Ridley Scott's direction here is eerily similar to what he did with Kingdom of Heaven, and i have a feeling the theatrical cut is not what Scott had in mind, as the script seems to be lacking in nearly every aspect, especially when trying to have us care for the characters and their struggle. It's not that the film is bland, but seems to be focused on the scope and scale, not what happens within said scale. The visual effects are top-notch, though, and well- deserving of the Oscar nomination (Interstellar is still the best by far). The acting is spectacular, with the two leads (Edgerton and Bale) shining bright. Even Aaron Paul as Joshua was good, who added more emotion to the film than one would expect. Sadly, though, Ben Kingsley is under-utilized in a very short performance that i feel we would see more in a director's cut. The production values are astonishing, the musical score helps to solidify that 'epic' atmosphere, and the cinematography is gorgeous, as one would expect from a Ridley Scott film.
In the end, Exodus: Gods and Kings is a stunning epic that lacks the power its story is supposed to bring, but like Kingdom of Heaven, will probably surface in an even more epic director's cut (hopefully). Is Exodus one to be seen on the big screen? Yes, but should you pay top dollar? Depends. Happily, the film isn't a bad movie, unlike most blockbusters. Just don't expect a captivating, full-blown epic but instead a more visually gripping and valiant effort that falls short.
An Emotional, Beautiful Journey into the Unknown
(This is both a review of the film, and an assertion of Christopher Nolan's filmmaking style)
There have been many reviewers and critics alike that have high praise for the film (the visual effects, the acting, the music), but say how it's not Christopher Nolan's best directed film. This is where i personally would have to disagree. Before i get into it, though, i'll talk about Interstellar a bit.
Interstellar is truly a sci-fi epic like no other. To compare said film to '2001: A Space Odyssey' isn't just a disservice, but unnecessary. The films are almost nothing alike, simply sharing small plot elements. Also, Stanley Kubrick's vision of Arthur C. Clarke's sci-fi epic wasn't to ponder the philosophical questions that accompanied the story, but to make art, and art is was, and is. With Interstellar, Mr. Nolan set out to make his most personal and emotional film to date about love and time (time being a recurring theme throughout all of Nolan's films). But it's so much more than that too. There are no words to express the epic journey Nolan takes us on in the film, but needless to say, it's tear-jerking and emotional throughout. The acting is top-notch, especially McConaughey, who gives (I would say) his most emotional performance yet. But the actor who stole the show in a few scenes (one in particular, when they're on an alien planet) was David Gyasi as Romilly, one of the astronauts aboard the Endurance, their spacecraft. The musical score from Hans Zimmer is, without a doubt, his best and most influential work to date, helping drive the film's bold and breath-taking vision (the church organ helped significantly). The visual effects are easily the best to date as well, and of the year. To see a black hole created through visual effects in such a way, with pages theoretical equations provided by Kip Thorne (theoretical physicist, of whom's work inspired the film's genesis); what you see in the film is the most realistic depiction of a black hole, and even offered new insight to accretion discs surrounding the anomalies. But even everything else, from the alien planets to the Endurance, the visuals always look real. Then, there's the writing. I would definitely have to say this has some of the best dialogue i've ever heard in a sci-fi movie, and the script continually pours or oozes emotion, keeping the audience tethered to the film.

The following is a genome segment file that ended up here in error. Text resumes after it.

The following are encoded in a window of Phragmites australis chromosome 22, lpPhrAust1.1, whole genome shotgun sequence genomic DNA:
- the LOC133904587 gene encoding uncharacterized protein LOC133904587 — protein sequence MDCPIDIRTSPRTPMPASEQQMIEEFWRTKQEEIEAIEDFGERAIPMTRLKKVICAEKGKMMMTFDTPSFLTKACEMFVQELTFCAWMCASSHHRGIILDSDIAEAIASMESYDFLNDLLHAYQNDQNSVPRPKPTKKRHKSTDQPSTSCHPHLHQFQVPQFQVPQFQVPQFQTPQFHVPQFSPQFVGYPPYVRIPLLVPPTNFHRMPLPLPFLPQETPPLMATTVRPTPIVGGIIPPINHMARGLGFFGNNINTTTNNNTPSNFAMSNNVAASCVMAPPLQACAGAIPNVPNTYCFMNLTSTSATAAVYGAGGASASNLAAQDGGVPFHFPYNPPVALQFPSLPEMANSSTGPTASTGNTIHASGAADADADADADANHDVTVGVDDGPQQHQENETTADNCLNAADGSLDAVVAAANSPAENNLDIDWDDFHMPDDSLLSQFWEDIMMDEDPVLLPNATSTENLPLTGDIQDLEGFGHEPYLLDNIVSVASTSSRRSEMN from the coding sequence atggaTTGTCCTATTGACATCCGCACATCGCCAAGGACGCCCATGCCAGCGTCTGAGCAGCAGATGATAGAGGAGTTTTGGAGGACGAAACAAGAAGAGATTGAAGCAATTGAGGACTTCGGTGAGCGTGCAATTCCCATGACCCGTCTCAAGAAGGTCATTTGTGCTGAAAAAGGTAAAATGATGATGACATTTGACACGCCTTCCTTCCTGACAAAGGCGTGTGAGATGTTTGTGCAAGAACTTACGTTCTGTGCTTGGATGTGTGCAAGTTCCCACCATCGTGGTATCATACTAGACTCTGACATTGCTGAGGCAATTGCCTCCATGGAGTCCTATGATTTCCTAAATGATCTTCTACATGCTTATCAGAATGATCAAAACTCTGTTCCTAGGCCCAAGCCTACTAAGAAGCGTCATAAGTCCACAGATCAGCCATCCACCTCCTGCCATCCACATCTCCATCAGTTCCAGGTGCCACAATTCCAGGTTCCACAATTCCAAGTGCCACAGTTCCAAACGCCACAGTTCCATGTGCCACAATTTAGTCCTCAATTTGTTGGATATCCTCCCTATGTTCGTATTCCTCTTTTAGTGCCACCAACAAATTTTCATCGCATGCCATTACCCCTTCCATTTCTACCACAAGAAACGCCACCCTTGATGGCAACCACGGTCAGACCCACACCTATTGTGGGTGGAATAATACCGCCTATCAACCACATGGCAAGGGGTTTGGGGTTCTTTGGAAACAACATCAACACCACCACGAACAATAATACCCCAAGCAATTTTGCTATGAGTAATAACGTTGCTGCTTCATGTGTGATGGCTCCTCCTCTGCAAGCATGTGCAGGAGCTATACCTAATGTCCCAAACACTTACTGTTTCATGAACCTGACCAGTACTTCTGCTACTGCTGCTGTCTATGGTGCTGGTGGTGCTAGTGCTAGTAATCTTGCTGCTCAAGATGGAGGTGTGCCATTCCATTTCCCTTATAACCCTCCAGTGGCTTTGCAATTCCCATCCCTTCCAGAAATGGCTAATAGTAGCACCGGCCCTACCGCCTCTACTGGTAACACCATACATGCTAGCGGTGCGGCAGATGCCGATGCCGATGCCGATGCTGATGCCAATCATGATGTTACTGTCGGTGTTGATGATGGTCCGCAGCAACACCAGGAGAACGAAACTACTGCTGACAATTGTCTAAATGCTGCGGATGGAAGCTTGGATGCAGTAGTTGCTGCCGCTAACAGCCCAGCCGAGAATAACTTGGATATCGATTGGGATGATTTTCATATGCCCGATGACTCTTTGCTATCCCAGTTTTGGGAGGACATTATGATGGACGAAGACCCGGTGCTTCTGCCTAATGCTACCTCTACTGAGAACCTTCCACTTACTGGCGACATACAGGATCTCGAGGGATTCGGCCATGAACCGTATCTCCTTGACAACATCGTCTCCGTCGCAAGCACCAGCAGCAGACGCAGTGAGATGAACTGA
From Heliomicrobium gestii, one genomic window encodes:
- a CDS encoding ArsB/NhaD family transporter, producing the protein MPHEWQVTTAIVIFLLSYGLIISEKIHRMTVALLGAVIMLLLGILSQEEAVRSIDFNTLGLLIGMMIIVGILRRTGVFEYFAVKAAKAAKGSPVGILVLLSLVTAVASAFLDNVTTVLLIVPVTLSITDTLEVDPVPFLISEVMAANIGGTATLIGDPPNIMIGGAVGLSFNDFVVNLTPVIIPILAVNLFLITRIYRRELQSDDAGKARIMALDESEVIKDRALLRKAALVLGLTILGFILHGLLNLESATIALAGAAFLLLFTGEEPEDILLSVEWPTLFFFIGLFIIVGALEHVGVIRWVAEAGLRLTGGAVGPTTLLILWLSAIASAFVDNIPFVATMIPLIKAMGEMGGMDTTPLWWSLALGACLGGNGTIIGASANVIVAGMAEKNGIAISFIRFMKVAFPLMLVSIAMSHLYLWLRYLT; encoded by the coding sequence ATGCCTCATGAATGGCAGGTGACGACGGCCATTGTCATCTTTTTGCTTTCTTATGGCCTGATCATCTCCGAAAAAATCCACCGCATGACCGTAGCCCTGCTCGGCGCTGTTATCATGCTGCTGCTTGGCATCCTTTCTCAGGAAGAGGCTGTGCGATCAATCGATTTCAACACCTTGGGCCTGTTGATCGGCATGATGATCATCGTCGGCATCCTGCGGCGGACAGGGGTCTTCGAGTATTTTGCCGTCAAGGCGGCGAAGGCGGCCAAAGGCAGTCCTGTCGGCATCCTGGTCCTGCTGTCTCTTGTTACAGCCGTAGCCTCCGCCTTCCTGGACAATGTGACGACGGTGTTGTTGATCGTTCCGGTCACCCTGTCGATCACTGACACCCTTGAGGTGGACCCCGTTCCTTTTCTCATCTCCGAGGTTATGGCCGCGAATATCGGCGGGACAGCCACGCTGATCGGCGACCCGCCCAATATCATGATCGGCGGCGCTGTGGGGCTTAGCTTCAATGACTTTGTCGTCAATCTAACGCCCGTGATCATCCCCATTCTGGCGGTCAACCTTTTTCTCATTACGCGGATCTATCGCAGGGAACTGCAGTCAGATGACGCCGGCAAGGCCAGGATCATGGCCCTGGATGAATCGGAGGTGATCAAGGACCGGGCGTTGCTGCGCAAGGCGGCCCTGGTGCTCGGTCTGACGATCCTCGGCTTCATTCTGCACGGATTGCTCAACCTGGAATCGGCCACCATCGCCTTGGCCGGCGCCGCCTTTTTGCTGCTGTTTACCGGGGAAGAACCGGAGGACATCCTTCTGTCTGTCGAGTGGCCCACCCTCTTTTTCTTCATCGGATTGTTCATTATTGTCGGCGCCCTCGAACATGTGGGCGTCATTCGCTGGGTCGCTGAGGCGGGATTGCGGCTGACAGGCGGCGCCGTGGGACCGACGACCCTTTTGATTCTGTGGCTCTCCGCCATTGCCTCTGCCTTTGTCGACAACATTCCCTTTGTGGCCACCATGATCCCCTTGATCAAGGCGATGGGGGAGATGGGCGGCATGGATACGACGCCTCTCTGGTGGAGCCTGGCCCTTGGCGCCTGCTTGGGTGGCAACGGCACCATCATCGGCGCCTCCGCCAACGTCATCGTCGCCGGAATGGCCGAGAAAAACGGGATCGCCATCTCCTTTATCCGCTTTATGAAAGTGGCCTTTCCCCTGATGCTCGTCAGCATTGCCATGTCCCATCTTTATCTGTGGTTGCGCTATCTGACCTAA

Now, about Mr. Nolan. Don't just look at Nolan, but look at his films. Some say Inception would be his masterpiece, while others would say it's The Dark Knight, or Memento. But honestly, every single film Christopher Nolan has directed is a masterpiece not of its genre, but of Nolan. Following is his quiet masterpiece, not the film that put Mr. Nolan on the map as a phenomenal director, but one people visited or revisited after becoming accustomed to Nolan, after seeing Memento, what could be called his breakout masterpiece. Then, right after, he directed the remake of the Norwegian thriller, Insomnia. This, too, could be considered a masterpiece, even if a remake. Then, we were given his take on the Batman universe, starting with Batman Begins, the origin masterpiece. Then, there's The Prestige, adapted from the novel of the same name, which can be called his dark masterpiece. The Dark Knight, his bold masterpiece; Inception, his complex masterpiece, and The Dark Knight Rises, his flawed masterpiece. Now, we have Interstellar, his emotional or personal masterpiece.
This is just my looking at Nolan and his films, but whatever your thoughts are, you can't deny Interstellar is one hell of a journey. He certainly is one of the best filmmakers of our time, and of all time. I can't wait to see what he does next, but i'm not sure it will be as emotionally powerful as Interstellar.
Dracula Untold (2014)
An Intense but Sadly Underdeveloped Epic
Dracula Untold is the re-imagining of the classic Hollywood vampire, from Universal Pictures. Vlad III (Luke Evans) learns of Mehmed II and his plans to "recruit" young men into his thousand-strong army, including Vlad's son Ingeras. Searching for a way to protect his family and his kingdom, Vlad encounters the Master Vampire (Charles Dance), who imbues Vlad with the powers and weaknesses of a vampire, giving him the chance to save all he knows and loves. But, he has only three days to either use the power and watch it fade away, or become a vampire for eternity if he gives in to the thirst.